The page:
Look, no hands

Arms either. If you’re dreaming of having a new rack, you might to rethink that. Getting breast reconstruction hurts like hell, and I’m one of those people with a pretty decent pain threshold. Plus, you’re not supposed to use your arms. (Don’t tell the doctor I typed this blog. I’m not supposed to do that either.) Every dish, every kid request, every everything has to be handled by Brian, so he’s not happy. I’m on narcotics for pain, so I can’t drive either. I can’t believe I’m yearning to do mundane tasks, like put my own clothes on, much less away. I know people have it way worse. I’m getting a claustrophobic feeling of wanting to escape my own body. No wonder. It’s been under attack since last November. To top it off, I couldn’t get Steven to write another blog. He said, “I don’t want to write about my mom in pain.” I was waiting for him to say, Because that’s so boring.

THREE POSITIVES:

1- Hey, at least I have hands. Arms too. They’re pretty cool, like how they pick stuff up, drive a car and go all crazy when I get cheesed.

2- Brian dropped me off at Case Study Coffee on his way to a meeting. So I’m watching people with steady paychecks and really cute shoes go to work. One day soon, I hope to have steady pay and cute shoes. Preferably in the fall.

3- Some of my friends who are also dealing with breast cancer have been told they have between 10-20 years to live. None of the medical staff I’ve worked with has said anything like that. If they did, I’d buck that thought off in a second. Seriously, who really knows besides whatever god you believe in?

One day near normal

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Today felt like getting a day off from jail. I woke up 33% less dizzy and sick. First, we went to Steven’s early basketball tournament, where I was well enough to stand up and scream when he sunk a clean three-pointer. Next, magic acupuncture with Tracy Anderson. Then, I headed to my pal Trina’s house and got to talk to her honey Ed and his mom. We sat around the kitchen table and talked like normal people. Trina and I went to the Artwalk, then to St. Jack for some mussels. Just like normal people! I told the server I couldn’t really do cocktails. So she made me a grown-up Shirley Temple with mineral water. So nice of them. I feel maxed out on toxins, so mineral water is about all I can handle. The whole time I was enjoying being like normal people, I couldn’t help but think I’m the snowman in the snowman book. Eventually, the sun is going to come out, and I’m going to melt. Lucky for me, I melted after I got home. So happy for one day of relief from chemo. So, so happy.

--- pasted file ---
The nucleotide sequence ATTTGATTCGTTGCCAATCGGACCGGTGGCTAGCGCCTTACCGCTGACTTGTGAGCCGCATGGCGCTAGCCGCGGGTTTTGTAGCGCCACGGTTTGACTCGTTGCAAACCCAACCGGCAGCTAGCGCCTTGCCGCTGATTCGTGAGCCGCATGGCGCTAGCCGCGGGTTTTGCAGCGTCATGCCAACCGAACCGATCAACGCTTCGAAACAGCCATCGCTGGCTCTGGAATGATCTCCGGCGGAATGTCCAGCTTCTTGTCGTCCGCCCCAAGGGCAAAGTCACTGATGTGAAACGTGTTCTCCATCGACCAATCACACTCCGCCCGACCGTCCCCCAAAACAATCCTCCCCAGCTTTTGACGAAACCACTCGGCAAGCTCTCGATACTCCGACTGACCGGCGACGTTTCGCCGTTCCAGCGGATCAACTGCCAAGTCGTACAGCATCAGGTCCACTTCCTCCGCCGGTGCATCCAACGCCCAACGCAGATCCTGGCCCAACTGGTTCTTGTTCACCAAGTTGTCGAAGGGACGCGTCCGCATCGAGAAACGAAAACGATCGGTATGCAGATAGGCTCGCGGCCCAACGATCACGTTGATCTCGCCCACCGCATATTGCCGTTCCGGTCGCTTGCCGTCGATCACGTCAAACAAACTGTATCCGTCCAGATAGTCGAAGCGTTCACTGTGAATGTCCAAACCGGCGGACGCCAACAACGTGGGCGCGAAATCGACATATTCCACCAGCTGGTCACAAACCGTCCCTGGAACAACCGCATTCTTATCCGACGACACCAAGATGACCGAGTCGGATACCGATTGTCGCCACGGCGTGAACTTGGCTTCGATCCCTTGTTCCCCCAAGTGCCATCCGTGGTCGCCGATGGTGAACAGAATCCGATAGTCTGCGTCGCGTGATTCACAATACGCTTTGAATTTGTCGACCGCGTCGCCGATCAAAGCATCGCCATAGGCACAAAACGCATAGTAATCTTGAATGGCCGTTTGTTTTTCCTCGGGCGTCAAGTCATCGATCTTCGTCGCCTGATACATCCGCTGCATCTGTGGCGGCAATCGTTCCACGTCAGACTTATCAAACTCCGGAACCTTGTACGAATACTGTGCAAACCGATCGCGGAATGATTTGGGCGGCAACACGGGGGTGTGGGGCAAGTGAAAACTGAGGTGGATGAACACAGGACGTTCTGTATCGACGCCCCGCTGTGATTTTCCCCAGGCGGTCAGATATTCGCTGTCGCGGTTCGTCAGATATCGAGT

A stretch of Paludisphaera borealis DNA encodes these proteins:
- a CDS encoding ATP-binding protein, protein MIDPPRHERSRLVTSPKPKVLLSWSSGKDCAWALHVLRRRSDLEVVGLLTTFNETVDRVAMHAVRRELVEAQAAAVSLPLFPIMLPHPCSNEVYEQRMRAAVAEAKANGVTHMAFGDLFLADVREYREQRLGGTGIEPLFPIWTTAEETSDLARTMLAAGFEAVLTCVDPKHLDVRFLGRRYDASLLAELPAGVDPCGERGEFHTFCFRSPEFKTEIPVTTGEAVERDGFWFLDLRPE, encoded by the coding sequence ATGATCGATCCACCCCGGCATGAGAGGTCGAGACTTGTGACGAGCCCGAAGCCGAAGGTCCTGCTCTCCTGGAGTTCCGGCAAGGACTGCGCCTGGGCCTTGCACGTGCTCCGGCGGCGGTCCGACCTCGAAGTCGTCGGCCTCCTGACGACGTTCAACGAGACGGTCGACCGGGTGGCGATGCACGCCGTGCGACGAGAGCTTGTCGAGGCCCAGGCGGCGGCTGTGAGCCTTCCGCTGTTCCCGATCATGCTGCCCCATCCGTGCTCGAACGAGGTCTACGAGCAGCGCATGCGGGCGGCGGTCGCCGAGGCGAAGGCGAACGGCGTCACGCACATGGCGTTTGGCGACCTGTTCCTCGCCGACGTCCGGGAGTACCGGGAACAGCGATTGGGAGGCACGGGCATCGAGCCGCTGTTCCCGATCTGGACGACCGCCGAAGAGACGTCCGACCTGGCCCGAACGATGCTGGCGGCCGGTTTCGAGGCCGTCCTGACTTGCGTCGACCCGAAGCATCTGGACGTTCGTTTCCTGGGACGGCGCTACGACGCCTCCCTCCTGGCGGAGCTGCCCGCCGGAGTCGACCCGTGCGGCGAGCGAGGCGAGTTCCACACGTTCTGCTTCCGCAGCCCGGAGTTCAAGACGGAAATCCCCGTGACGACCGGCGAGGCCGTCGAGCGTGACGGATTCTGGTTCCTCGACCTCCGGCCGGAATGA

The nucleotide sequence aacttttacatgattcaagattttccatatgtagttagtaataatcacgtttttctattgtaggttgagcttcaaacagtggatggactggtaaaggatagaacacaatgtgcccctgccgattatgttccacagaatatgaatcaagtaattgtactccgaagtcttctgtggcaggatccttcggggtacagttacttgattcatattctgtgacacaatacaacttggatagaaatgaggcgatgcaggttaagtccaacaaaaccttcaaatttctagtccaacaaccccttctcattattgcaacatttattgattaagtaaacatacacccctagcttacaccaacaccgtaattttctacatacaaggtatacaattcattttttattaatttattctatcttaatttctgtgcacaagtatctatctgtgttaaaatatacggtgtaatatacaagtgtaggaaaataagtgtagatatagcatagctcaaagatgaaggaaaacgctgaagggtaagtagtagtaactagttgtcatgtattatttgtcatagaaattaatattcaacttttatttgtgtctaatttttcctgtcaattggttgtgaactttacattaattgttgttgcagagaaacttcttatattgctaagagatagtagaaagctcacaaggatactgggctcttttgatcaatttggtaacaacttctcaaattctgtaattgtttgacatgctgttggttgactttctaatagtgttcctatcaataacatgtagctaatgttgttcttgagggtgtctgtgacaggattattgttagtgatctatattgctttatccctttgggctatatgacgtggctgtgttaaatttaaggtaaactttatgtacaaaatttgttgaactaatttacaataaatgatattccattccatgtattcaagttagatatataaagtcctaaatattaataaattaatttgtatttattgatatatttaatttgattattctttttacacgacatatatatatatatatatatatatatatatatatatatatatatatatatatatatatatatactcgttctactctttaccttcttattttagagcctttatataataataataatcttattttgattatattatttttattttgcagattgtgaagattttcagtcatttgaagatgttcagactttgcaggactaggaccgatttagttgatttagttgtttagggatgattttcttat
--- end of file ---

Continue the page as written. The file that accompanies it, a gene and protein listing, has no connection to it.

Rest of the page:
THREE POSITIVES:

1- I got to go out into the world today. I didn’t realize how much I missed it.

2- Debbie gave me fresh juice she made herself. I’m hooked. 

3- Steven’s team fought hard and won their game. So proud of them.